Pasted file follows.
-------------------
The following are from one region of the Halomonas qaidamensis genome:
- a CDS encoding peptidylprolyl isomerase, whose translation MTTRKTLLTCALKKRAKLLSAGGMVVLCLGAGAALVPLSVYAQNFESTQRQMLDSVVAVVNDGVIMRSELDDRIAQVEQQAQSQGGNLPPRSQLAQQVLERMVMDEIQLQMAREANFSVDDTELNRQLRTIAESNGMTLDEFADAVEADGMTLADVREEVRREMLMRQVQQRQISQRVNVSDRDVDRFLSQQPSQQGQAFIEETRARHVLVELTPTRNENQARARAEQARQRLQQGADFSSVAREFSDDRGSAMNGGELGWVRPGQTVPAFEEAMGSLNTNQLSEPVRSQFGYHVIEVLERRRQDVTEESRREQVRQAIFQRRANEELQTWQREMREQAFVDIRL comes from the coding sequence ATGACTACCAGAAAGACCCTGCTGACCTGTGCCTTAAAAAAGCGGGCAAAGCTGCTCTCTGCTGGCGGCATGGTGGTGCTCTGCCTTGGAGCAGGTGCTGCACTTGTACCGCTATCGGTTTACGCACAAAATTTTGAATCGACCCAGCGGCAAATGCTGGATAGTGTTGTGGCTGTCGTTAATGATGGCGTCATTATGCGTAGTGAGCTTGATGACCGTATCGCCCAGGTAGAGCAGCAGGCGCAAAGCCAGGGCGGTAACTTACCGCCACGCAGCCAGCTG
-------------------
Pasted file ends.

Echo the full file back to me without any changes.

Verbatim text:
The following are from one region of the Halomonas qaidamensis genome:
- a CDS encoding peptidylprolyl isomerase, whose translation MTTRKTLLTCALKKRAKLLSAGGMVVLCLGAGAALVPLSVYAQNFESTQRQMLDSVVAVVNDGVIMRSELDDRIAQVEQQAQSQGGNLPPRSQLAQQVLERMVMDEIQLQMAREANFSVDDTELNRQLRTIAESNGMTLDEFADAVEADGMTLADVREEVRREMLMRQVQQRQISQRVNVSDRDVDRFLSQQPSQQGQAFIEETRARHVLVELTPTRNENQARARAEQARQRLQQGADFSSVAREFSDDRGSAMNGGELGWVRPGQTVPAFEEAMGSLNTNQLSEPVRSQFGYHVIEVLERRRQDVTEESRREQVRQAIFQRRANEELQTWQREMREQAFVDIRL comes from the coding sequence ATGACTACCAGAAAGACCCTGCTGACCTGTGCCTTAAAAAAGCGGGCAAAGCTGCTCTCTGCTGGCGGCATGGTGGTGCTCTGCCTTGGAGCAGGTGCTGCACTTGTACCGCTATCGGTTTACGCACAAAATTTTGAATCGACCCAGCGGCAAATGCTGGATAGTGTTGTGGCTGTCGTTAATGATGGCGTCATTATGCGTAGTGAGCTTGATGACCGTATCGCCCAGGTAGAGCAGCAGGCGCAAAGCCAGGGCGGTAACTTACCGCCACGCAGCCAGCTG